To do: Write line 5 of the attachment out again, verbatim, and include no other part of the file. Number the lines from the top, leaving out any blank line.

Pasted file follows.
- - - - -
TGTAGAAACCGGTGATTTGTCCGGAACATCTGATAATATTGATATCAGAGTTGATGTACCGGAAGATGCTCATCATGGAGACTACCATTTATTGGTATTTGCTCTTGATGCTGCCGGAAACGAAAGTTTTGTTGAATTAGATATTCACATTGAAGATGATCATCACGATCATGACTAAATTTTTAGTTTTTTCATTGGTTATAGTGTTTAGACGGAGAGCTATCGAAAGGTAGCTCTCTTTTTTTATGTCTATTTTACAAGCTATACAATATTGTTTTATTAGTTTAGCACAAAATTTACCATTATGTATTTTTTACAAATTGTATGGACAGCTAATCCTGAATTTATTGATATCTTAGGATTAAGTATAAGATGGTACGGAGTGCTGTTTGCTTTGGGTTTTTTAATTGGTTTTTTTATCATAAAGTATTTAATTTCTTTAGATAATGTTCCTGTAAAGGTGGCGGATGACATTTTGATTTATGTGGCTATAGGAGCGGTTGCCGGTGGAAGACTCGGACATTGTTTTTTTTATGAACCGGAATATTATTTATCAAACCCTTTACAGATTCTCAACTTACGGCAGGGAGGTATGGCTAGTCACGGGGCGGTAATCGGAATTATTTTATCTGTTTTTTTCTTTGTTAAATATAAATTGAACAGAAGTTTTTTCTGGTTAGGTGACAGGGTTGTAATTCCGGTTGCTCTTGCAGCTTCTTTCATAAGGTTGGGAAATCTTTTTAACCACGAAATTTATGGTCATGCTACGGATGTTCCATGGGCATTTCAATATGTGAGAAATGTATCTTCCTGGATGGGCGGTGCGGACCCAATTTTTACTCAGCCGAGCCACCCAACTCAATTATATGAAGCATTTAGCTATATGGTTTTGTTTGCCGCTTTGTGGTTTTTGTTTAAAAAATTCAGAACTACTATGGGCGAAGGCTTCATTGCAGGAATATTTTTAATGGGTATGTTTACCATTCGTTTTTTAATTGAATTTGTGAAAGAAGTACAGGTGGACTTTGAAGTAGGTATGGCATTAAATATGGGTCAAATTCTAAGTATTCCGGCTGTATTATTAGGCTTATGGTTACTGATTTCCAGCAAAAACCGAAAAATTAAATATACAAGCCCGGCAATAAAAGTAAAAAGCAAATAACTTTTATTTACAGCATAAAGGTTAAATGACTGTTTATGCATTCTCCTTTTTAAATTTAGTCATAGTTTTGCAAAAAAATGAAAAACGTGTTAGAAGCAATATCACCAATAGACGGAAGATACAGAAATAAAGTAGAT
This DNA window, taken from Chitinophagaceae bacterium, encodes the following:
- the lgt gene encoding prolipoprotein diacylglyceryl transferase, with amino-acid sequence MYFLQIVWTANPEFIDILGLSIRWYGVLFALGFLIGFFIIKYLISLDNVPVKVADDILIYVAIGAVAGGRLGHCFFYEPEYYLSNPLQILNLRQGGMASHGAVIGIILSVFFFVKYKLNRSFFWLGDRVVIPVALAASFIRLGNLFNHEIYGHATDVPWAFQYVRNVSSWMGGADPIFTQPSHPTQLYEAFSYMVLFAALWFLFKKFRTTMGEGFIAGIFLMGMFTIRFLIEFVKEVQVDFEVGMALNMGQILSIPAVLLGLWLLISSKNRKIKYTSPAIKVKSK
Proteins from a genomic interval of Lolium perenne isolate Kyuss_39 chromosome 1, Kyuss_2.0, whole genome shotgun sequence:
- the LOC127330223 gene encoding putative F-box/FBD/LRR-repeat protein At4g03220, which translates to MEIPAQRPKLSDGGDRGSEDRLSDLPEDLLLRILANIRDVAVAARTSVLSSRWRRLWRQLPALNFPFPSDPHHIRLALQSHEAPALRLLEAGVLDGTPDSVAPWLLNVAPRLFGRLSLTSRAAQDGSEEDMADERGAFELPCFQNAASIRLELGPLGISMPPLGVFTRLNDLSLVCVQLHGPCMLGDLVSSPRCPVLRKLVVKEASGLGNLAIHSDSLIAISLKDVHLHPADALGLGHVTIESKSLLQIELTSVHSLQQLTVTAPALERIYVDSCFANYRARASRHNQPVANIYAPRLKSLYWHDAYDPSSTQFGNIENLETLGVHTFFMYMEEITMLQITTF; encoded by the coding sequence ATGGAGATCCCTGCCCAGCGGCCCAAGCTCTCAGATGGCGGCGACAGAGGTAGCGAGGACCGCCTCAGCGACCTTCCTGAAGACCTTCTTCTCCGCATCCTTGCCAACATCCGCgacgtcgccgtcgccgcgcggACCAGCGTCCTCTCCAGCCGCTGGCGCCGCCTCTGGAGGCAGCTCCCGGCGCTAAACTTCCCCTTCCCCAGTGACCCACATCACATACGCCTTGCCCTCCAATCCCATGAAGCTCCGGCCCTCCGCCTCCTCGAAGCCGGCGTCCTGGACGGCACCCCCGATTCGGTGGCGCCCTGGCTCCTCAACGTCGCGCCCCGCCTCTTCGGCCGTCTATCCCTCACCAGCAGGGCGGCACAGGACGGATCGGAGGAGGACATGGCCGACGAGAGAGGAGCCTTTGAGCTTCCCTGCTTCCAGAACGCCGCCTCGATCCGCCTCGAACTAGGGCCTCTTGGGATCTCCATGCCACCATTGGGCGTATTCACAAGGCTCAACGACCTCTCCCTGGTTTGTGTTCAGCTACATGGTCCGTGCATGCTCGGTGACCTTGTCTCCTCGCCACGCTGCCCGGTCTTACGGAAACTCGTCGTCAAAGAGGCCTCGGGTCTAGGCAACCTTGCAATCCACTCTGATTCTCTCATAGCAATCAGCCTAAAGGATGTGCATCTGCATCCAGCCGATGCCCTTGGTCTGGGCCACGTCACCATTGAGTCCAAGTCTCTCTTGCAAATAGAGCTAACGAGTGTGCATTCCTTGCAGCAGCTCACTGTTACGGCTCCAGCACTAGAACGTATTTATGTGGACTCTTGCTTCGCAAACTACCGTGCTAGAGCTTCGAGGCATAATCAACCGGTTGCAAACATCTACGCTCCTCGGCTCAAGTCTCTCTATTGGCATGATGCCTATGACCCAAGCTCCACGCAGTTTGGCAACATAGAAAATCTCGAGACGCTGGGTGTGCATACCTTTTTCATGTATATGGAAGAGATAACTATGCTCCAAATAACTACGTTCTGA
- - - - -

- the LOC127330223 gene encoding putative F-box/FBD/LRR-repeat protein At4g03220, which translates to MEIPAQRPKLSDGGDRGSEDRLSDLPEDLLLRILANIRDVAVAARTSVLSSRWRRLWRQLPALNFPFPSDPHHIRLALQSHEAPALRLLEAGVLDGTPDSVAPWLLNVAPRLFGRLSLTSRAAQDGSEEDMADERGAFELPCFQNAASIRLELGPLGISMPPLGVFTRLNDLSLVCVQLHGPCMLGDLVSSPRCPVLRKLVVKEASGLGNLAIHSDSLIAISLKDVHLHPADALGLGHVTIESKSLLQIELTSVHSLQQLTVTAPALERIYVDSCFANYRARASRHNQPVANIYAPRLKSLYWHDAYDPSSTQFGNIENLETLGVHTFFMYMEEITMLQITTF; encoded by the coding sequence ATGGAGATCCCTGCCCAGCGGCCCAAGCTCTCAGATGGCGGCGACAGAGGTAGCGAGGACCGCCTCAGCGACCTTCCTGAAGACCTTCTTCTCCGCATCCTTGCCAACATCCGCgacgtcgccgtcgccgcgcggACCAGCGTCCTCTCCAGCCGCTGGCGCCGCCTCTGGAGGCAGCTCCCGGCGCTAAACTTCCCCTTCCCCAGTGACCCACATCACATACGCCTTGCCCTCCAATCCCATGAAGCTCCGGCCCTCCGCCTCCTCGAAGCCGGCGTCCTGGACGGCACCCCCGATTCGGTGGCGCCCTGGCTCCTCAACGTCGCGCCCCGCCTCTTCGGCCGTCTATCCCTCACCAGCAGGGCGGCACAGGACGGATCGGAGGAGGACATGGCCGACGAGAGAGGAGCCTTTGAGCTTCCCTGCTTCCAGAACGCCGCCTCGATCCGCCTCGAACTAGGGCCTCTTGGGATCTCCATGCCACCATTGGGCGTATTCACAAGGCTCAACGACCTCTCCCTGGTTTGTGTTCAGCTACATGGTCCGTGCATGCTCGGTGACCTTGTCTCCTCGCCACGCTGCCCGGTCTTACGGAAACTCGTCGTCAAAGAGGCCTCGGGTCTAGGCAACCTTGCAATCCACTCTGATTCTCTCATAGCAATCAGCCTAAAGGATGTGCATCTGCATCCAGCCGATGCCCTTGGTCTGGGCCACGTCACCATTGAGTCCAAGTCTCTCTTGCAAATAGAGCTAACGAGTGTGCATTCCTTGCAGCAGCTCACTGTTACGGCTCCAGCACTAGAACGTATTTATGTGGACTCTTGCTTCGCAAACTACCGTGCTAGAGCTTCGAGGCATAATCAACCGGTTGCAAACATCTACGCTCCTCGGCTCAAGTCTCTCTATTGGCATGATGCCTATGACCCAAGCTCCACGCAGTTTGGCAACATAGAAAATCTCGAGACGCTGGGTGTGCATACCTTTTTCATGTATATGGAAGAGATAACTATGCTCCAAATAACTACGTTCTGA